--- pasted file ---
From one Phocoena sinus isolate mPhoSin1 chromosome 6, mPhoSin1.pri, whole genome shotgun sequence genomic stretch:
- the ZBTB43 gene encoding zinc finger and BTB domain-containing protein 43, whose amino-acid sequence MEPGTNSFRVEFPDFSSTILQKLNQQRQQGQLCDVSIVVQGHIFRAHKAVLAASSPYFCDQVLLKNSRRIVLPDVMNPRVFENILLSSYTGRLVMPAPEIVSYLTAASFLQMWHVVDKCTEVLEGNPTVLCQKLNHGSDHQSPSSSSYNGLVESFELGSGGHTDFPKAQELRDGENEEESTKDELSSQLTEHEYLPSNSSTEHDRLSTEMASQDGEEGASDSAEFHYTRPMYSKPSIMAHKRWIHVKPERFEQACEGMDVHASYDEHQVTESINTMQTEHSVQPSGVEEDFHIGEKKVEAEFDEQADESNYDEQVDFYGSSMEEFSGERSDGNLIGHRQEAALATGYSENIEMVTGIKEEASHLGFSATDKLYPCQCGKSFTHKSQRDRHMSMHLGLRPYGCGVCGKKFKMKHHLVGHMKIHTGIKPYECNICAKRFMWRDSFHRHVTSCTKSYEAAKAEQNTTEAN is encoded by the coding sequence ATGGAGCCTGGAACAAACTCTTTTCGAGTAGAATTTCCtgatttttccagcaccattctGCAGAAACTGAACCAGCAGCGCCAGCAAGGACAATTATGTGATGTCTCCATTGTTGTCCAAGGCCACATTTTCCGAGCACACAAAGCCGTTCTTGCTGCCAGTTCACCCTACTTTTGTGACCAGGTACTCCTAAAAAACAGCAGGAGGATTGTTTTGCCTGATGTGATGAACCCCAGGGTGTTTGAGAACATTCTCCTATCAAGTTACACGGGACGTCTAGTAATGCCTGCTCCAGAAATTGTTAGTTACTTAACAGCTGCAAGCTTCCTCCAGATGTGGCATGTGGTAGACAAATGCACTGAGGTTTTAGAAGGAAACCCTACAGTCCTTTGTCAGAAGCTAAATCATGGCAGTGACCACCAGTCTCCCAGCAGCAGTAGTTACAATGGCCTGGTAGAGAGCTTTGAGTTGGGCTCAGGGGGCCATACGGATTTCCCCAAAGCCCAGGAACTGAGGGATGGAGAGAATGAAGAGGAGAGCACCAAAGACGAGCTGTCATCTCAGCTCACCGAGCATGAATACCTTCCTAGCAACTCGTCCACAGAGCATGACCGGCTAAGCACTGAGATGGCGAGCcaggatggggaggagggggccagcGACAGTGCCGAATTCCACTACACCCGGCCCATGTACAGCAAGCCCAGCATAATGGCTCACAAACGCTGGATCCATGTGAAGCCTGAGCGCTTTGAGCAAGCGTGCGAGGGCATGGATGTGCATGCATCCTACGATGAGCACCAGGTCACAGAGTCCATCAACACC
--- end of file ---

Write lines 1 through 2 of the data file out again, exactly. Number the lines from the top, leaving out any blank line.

From one Phocoena sinus isolate mPhoSin1 chromosome 6, mPhoSin1.pri, whole genome shotgun sequence genomic stretch:
- the ZBTB43 gene encoding zinc finger and BTB domain-containing protein 43, whose amino-acid sequence MEPGTNSFRVEFPDFSSTILQKLNQQRQQGQLCDVSIVVQGHIFRAHKAVLAASSPYFCDQVLLKNSRRIVLPDVMNPRVFENILLSSYTGRLVMPAPEIVSYLTAASFLQMWHVVDKCTEVLEGNPTVLCQKLNHGSDHQSPSSSSYNGLVESFELGSGGHTDFPKAQELRDGENEEESTKDELSSQLTEHEYLPSNSSTEHDRLSTEMASQDGEEGASDSAEFHYTRPMYSKPSIMAHKRWIHVKPERFEQACEGMDVHASYDEHQVTESINTMQTEHSVQPSGVEEDFHIGEKKVEAEFDEQADESNYDEQVDFYGSSMEEFSGERSDGNLIGHRQEAALATGYSENIEMVTGIKEEASHLGFSATDKLYPCQCGKSFTHKSQRDRHMSMHLGLRPYGCGVCGKKFKMKHHLVGHMKIHTGIKPYECNICAKRFMWRDSFHRHVTSCTKSYEAAKAEQNTTEAN is encoded by the coding sequence ATGGAGCCTGGAACAAACTCTTTTCGAGTAGAATTTCCtgatttttccagcaccattctGCAGAAACTGAACCAGCAGCGCCAGCAAGGACAATTATGTGATGTCTCCATTGTTGTCCAAGGCCACATTTTCCGAGCACACAAAGCCGTTCTTGCTGCCAGTTCACCCTACTTTTGTGACCAGGTACTCCTAAAAAACAGCAGGAGGATTGTTTTGCCTGATGTGATGAACCCCAGGGTGTTTGAGAACATTCTCCTATCAAGTTACACGGGACGTCTAGTAATGCCTGCTCCAGAAATTGTTAGTTACTTAACAGCTGCAAGCTTCCTCCAGATGTGGCATGTGGTAGACAAATGCACTGAGGTTTTAGAAGGAAACCCTACAGTCCTTTGTCAGAAGCTAAATCATGGCAGTGACCACCAGTCTCCCAGCAGCAGTAGTTACAATGGCCTGGTAGAGAGCTTTGAGTTGGGCTCAGGGGGCCATACGGATTTCCCCAAAGCCCAGGAACTGAGGGATGGAGAGAATGAAGAGGAGAGCACCAAAGACGAGCTGTCATCTCAGCTCACCGAGCATGAATACCTTCCTAGCAACTCGTCCACAGAGCATGACCGGCTAAGCACTGAGATGGCGAGCcaggatggggaggagggggccagcGACAGTGCCGAATTCCACTACACCCGGCCCATGTACAGCAAGCCCAGCATAATGGCTCACAAACGCTGGATCCATGTGAAGCCTGAGCGCTTTGAGCAAGCGTGCGAGGGCATGGATGTGCATGCATCCTACGATGAGCACCAGGTCACAGAGTCCATCAACACC